Depending on the moment, another one of Wagner’s strengths is his attitude. He appears to be highly confident and can be emotional on the floor, which leads to personal scoring runs and big games. Feeding into that emotion should help Wagner now that he is Michigan’s go-to offensive threat.
Areas for Improvement
While Wagner’s strengths all rely on his ability to stretch the floor as a big man, it’s his inside skills that need some developing. Wagner weighed in at 231 pounds at the NBA Draft Combine in May, but he clearly needs to add some bulk in order to bang with some of the better big men in the Big Ten — and potentially in the NBA some day.
He doesn’t need to be huge, but adding a little strength will go a long way in helping him on the defensive end and on the glass. His rebounding needs to improve after he grabbed just 4.2 rebounds per game last season. While some of it is a lack of base and strength, he also doesn’t seem to attack the glass too enthusiastically. That can be an innate desire, but Wagner has the ability to improve his rebounding numbers significantly if he turns more of his attention to it.
Shot creation will also be tougher for Wagner now that Walton (15.5 points per game), Zak Irvin (13.0 ppg) and D.J. Wilson (11.0) are all gone. A lot more defensive attention will be placed on Wagner, and he’ll need to find a way to create one-on-one. Michigan had open three-pointers all over the floor last year, but those shots aren’t going to be as easy to find for Wagner and the Wolverines this time around.
Wagner should be one of the better players in the Big Ten all year long. He’ll need to be for Michigan to be successful after the departures of Walton, Irvin and Wilson.
Wagner’s offensive prowess alone is enough for him to earn first-team or second-team all-conference honors, depending on how many wins the Wolverines can accumulate.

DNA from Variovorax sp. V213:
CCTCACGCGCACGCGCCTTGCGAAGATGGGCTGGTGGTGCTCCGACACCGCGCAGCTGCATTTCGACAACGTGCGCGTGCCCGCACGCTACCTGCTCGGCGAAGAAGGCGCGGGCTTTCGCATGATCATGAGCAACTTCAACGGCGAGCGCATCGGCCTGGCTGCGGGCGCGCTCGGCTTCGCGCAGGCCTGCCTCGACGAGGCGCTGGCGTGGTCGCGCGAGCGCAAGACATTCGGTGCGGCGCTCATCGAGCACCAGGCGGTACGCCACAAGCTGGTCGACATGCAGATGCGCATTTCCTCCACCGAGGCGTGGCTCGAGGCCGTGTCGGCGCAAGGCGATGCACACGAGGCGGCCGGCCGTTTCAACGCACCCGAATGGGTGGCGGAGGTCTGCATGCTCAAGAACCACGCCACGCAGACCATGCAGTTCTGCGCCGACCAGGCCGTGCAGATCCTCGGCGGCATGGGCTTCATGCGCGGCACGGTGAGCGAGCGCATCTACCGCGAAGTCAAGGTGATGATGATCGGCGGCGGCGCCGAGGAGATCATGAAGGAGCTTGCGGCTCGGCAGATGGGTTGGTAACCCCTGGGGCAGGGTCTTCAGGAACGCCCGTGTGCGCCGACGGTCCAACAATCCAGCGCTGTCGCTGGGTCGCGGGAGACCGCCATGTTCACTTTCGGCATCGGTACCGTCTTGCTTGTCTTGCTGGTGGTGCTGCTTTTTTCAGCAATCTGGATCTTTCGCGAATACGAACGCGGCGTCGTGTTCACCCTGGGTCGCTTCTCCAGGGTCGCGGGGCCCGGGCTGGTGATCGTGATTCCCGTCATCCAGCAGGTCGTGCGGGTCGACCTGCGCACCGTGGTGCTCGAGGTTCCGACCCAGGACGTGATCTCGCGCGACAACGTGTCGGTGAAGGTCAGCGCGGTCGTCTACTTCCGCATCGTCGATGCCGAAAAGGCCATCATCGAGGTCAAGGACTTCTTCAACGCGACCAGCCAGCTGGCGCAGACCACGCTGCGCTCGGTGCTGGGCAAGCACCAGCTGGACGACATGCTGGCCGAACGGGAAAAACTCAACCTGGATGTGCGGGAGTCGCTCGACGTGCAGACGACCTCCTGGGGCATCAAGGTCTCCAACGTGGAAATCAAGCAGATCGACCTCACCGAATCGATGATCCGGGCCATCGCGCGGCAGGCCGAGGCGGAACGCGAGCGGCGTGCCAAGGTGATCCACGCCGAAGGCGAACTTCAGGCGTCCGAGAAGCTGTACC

If Wagner can fill out his all-around game by improving his rebounding numbers and defensive ability, he will go a long way in improving his NBA Draft standing. It’ll be interesting to see how the NBA Draft picture turns out, as Wagner likely won’t be in the public eye as much as he was last March. But if continues the rapid growth that he showed last year, he could find his way to the end of the first round in 2018.
‘BT Powerhouse 25’ Rankings:
- #26-31 - Players That Just Missed The Cut
- #24 - Juwan Morgan (Indiana Hoosiers)
- #24 - Dakota Mathias (Purdue Boilermakers)
- #23 - Jordan Bohannon (Iowa Hawkeyes)
- #22 - Anthony Cowan (Maryland Terrapins)
- #21 - Reggie Lynch (Minnesota Golden Gophers)
- #20 - Kevin Huerter (Maryland Terrapins)
- #19 - Carsen Edwards (Purdue Boilermakers)
- #18 - Robert Johnson (Indiana Hoosiers)
- #17 - Isaac Haas (Purdue Boilermakers)
- #16 - Tyler Cook (Iowa Hawkeyes)
- #15 - Justin Jackson (Maryland Terrapins)
- #14 - Jaren Jackson (Michigan State Spartans)
- #13 - Corey Sanders (Rutgers Scarlet Knights)
- #12 - Jae’Sean Tate (Ohio State Buckeyes)
- #11 - Tony Carr (Penn State Nittany Lions)
- #10 - Scottie Lindsey (Northwestern Wildcats)
- #9 - Amir Coffey (Minnesota Golden Gophers)
- #8 - Jordan Murphy (Minnesota Golden Gophers)
- #7 - Nick Ward (Michigan State Spartans)
- #6 - Bryant McIntosh (Northwestern Wildcats)
- #5 - Moritz Wagner (Michigan Wolverines)
- #4 - to be continued...